Page 4101 - Week 13 - Thursday, 31 October 2013

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Clauses 9 and 10 together give considerable power to the minister in apportioning the cost of administering the government’s scheme. This is to the extent where the minister can apportion liability, even before any actual cost of administering the workers compensation and safety legislation for the year has been incurred. It then also gives the minister power to revoke this. We asked in our briefing for an example of when this might occur. The example we received was a case whereby the insurers and self-insurers had been overcharged.

The point that needs to be made here is that we all agree that work safety in the ACT needs to be improved. Unfortunately, this bill raises more questions than answers and has economic implications that may not be beneficial to our local economy. The present practice of this government, and especially by this minister, is to treat businesses like a cash cow. Perhaps if the government would manage the public purse better it would be better positioned to finance vital services like more work safety inspectors without resorting to slugging businesses. We saw something similar with the government’s development tax through the lease variation charge to fund its urban improvement fund. This has stifled business activity and now the fund is financed through an appropriation.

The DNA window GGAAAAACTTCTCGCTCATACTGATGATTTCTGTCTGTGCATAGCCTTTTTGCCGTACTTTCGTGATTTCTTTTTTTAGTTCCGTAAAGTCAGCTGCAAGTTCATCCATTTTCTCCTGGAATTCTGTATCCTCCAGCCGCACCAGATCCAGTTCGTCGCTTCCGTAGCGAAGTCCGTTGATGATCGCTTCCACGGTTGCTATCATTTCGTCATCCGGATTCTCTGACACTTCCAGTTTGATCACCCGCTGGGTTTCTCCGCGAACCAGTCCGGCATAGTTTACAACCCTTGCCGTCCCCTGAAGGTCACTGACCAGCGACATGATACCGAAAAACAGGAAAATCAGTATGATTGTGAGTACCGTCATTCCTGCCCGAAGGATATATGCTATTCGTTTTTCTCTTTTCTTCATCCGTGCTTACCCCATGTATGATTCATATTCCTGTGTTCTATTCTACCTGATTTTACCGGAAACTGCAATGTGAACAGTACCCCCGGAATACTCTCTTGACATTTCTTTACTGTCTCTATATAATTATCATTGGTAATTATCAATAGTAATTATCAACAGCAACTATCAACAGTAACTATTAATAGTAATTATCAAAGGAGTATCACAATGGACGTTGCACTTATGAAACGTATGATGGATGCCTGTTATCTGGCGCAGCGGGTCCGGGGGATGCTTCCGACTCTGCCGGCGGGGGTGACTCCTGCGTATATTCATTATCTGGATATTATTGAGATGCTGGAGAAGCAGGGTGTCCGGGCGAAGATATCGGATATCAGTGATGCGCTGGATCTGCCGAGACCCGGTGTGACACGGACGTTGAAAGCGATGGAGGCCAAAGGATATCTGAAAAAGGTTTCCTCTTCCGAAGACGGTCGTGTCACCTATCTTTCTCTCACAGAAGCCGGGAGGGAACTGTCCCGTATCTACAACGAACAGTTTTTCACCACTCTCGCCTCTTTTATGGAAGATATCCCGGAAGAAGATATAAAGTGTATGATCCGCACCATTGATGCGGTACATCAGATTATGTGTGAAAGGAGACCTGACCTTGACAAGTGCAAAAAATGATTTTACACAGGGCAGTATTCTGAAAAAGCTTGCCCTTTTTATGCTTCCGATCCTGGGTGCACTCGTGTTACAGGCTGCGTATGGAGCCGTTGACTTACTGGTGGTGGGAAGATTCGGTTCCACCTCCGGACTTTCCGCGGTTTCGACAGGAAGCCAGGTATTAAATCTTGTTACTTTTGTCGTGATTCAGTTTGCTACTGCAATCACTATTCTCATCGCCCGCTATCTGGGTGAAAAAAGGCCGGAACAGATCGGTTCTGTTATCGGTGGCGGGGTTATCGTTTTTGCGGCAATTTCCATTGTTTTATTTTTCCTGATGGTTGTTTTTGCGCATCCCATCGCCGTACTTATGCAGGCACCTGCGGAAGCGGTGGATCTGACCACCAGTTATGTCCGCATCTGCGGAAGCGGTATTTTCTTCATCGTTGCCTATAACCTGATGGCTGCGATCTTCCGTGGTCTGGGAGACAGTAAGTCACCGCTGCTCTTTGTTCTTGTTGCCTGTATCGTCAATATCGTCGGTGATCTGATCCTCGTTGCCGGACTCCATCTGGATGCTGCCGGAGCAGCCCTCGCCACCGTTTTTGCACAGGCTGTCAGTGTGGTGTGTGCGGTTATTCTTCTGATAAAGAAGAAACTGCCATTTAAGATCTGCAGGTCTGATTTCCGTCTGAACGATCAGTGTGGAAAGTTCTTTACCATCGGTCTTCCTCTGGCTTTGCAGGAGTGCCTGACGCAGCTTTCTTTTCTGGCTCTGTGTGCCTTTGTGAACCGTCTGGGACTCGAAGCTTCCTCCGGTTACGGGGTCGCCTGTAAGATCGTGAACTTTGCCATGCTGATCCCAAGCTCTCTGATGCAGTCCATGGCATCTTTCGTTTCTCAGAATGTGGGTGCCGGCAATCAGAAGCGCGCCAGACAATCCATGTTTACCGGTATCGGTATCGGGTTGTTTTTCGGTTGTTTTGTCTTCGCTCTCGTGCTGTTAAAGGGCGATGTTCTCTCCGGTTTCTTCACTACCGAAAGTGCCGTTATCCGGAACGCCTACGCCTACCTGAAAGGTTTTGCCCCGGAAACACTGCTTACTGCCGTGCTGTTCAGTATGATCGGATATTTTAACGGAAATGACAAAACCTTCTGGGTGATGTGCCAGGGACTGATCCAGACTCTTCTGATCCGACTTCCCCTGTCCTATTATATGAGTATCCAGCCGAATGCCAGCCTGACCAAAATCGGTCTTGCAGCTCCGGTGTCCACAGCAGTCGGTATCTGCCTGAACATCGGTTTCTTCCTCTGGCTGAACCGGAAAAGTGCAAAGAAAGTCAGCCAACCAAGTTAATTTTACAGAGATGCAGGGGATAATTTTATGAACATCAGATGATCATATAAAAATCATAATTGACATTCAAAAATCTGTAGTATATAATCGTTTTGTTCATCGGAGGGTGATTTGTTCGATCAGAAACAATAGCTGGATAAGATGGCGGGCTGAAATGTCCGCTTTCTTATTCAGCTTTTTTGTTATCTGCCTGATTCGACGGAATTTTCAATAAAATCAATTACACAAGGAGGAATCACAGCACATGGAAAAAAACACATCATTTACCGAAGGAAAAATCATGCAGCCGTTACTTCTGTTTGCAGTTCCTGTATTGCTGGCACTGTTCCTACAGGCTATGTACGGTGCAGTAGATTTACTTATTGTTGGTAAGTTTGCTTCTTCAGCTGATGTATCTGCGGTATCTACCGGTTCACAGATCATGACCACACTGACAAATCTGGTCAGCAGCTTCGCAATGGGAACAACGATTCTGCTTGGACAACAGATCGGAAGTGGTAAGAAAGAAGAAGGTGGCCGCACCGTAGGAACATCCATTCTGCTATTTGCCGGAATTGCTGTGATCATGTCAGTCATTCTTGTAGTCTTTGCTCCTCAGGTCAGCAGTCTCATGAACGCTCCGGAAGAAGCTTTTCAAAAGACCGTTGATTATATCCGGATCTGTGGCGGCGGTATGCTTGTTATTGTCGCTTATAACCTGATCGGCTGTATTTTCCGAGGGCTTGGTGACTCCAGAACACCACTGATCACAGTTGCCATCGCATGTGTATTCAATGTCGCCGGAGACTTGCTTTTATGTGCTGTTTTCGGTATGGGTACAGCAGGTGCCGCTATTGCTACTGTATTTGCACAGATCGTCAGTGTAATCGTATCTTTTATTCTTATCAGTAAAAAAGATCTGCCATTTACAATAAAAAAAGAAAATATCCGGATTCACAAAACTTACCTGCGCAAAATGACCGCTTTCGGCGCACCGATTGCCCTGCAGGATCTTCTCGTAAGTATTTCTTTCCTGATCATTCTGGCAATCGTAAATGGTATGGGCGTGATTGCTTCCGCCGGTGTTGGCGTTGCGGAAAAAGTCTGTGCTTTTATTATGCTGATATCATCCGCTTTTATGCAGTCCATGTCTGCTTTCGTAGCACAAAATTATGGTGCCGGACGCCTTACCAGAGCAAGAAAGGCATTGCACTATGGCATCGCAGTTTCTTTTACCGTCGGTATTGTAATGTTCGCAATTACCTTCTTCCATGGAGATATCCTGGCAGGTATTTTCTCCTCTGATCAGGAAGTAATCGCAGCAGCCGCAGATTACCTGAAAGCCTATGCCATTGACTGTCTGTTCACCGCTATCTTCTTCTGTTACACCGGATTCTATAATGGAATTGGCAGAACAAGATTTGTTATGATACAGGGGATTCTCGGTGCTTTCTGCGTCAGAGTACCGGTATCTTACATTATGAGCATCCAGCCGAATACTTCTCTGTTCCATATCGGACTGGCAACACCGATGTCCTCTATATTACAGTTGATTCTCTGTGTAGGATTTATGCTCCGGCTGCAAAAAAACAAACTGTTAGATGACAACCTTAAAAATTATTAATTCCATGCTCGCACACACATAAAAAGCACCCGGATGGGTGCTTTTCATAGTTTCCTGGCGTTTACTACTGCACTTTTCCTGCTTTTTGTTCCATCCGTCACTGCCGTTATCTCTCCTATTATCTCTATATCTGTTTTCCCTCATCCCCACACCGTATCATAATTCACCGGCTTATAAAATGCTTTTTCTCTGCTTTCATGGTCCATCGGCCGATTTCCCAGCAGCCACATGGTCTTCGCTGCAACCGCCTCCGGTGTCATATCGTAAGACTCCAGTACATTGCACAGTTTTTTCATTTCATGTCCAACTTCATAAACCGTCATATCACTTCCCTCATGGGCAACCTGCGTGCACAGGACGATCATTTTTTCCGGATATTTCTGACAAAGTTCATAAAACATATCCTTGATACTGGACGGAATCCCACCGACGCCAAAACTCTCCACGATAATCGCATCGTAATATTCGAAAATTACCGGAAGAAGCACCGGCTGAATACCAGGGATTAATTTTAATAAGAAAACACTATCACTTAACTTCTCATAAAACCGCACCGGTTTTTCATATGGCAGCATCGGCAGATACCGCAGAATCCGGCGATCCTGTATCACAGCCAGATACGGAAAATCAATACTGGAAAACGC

The government should be paying for this service. In this context and in this economic environment it is a bit rich to be proposing a bill in the name of aligning with New South Wales, Victoria and Queensland when it will result in higher costs for local businesses. To date the government has not given any evidence that this initiative will work—namely, improving work safety. As one stakeholder commented, sometimes the default position is to go raise more money and do something, but we want to make sure that what we are doing thus far has been effective.

And here is a thought: if the minister is so committed to bringing the ACT into alignment with other jurisdictions, why not do the same with the first responder medical payment and pay, as is the case in Victoria and New South Wales? The truth is the minister is inconsistent and, one would say, even disingenuous. This bill is nothing more than this government’s ploy to slug business to pay for services that already high charges and taxes should cover. It is perhaps worth while to remind the Assembly that the IPA’s Business bearing the burden, published earlier this year, noted that the ACT, under this ACT Labor government, has Australia’s most onerous tax regime.

Madam Speaker, I do recall that the ACT once had a bigger work safety inspectorate. WorkSafe ACT and related organisations play a valuable role in providing information on workplace safety and enforcing work health and safety regulations. The policing aspect of administering safety legislation fulfils a requirement that provides benefit to workers, employers and the community.

In this respect the administration and regulation of work health and safety matters is a normal part of government administration. The cost of that administration should be met by the community in the same way as other elements of government administration. Ours is not an argument for more charges, but one that yet again highlights this government’s record of overspending and resulting inability to pay for core services.

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